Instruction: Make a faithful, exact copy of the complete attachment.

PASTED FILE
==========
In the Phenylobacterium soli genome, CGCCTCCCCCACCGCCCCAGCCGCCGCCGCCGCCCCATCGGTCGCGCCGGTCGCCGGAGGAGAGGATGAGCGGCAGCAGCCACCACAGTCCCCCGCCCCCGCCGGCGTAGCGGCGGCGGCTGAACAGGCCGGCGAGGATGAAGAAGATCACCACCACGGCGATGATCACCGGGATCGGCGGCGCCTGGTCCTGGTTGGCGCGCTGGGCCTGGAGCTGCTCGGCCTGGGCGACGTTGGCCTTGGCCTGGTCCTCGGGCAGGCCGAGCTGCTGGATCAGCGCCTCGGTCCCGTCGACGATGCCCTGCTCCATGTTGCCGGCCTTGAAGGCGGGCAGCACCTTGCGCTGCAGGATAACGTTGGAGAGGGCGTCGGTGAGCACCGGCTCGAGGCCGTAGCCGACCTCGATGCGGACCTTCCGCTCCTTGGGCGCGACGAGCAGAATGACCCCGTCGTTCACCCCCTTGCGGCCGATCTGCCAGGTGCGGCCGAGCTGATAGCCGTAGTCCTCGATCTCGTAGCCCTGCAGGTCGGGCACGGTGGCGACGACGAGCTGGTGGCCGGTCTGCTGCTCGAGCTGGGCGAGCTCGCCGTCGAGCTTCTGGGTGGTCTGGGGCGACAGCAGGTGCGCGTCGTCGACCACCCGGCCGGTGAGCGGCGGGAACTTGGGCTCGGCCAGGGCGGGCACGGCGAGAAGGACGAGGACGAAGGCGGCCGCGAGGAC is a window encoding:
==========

In the Phenylobacterium soli genome, CGCCTCCCCCACCGCCCCAGCCGCCGCCGCCGCCCCATCGGTCGCGCCGGTCGCCGGAGGAGAGGATGAGCGGCAGCAGCCACCACAGTCCCCCGCCCCCGCCGGCGTAGCGGCGGCGGCTGAACAGGCCGGCGAGGATGAAGAAGATCACCACCACGGCGATGATCACCGGGATCGGCGGCGCCTGGTCCTGGTTGGCGCGCTGGGCCTGGAGCTGCTCGGCCTGGGCGACGTTGGCCTTGGCCTGGTCCTCGGGCAGGCCGAGCTGCTGGATCAGCGCCTCGGTCCCGTCGACGATGCCCTGCTCCATGTTGCCGGCCTTGAAGGCGGGCAGCACCTTGCGCTGCAGGATAACGTTGGAGAGGGCGTCGGTGAGCACCGGCTCGAGGCCGTAGCCGACCTCGATGCGGACCTTCCGCTCCTTGGGCGCGACGAGCAGAATGACCCCGTCGTTCACCCCCTTGCGGCCGATCTGCCAGGTGCGGCCGAGCTGATAGCCGTAGTCCTCGATCTCGTAGCCCTGCAGGTCGGGCACGGTGGCGACGACGAGCTGGTGGCCGGTCTGCTGCTCGAGCTGGGCGAGCTCGCCGTCGAGCTTCTGGGTGGTCTGGGGCGACAGCAGGTGCGCGTCGTCGACCACCCGGCCGGTGAGCGGCGGGAACTTGGGCTCGGCCAGGGCGGGCACGGCGAGAAGGACGAGGACGAAGGCGGCCGCGAGGAC is a window encoding: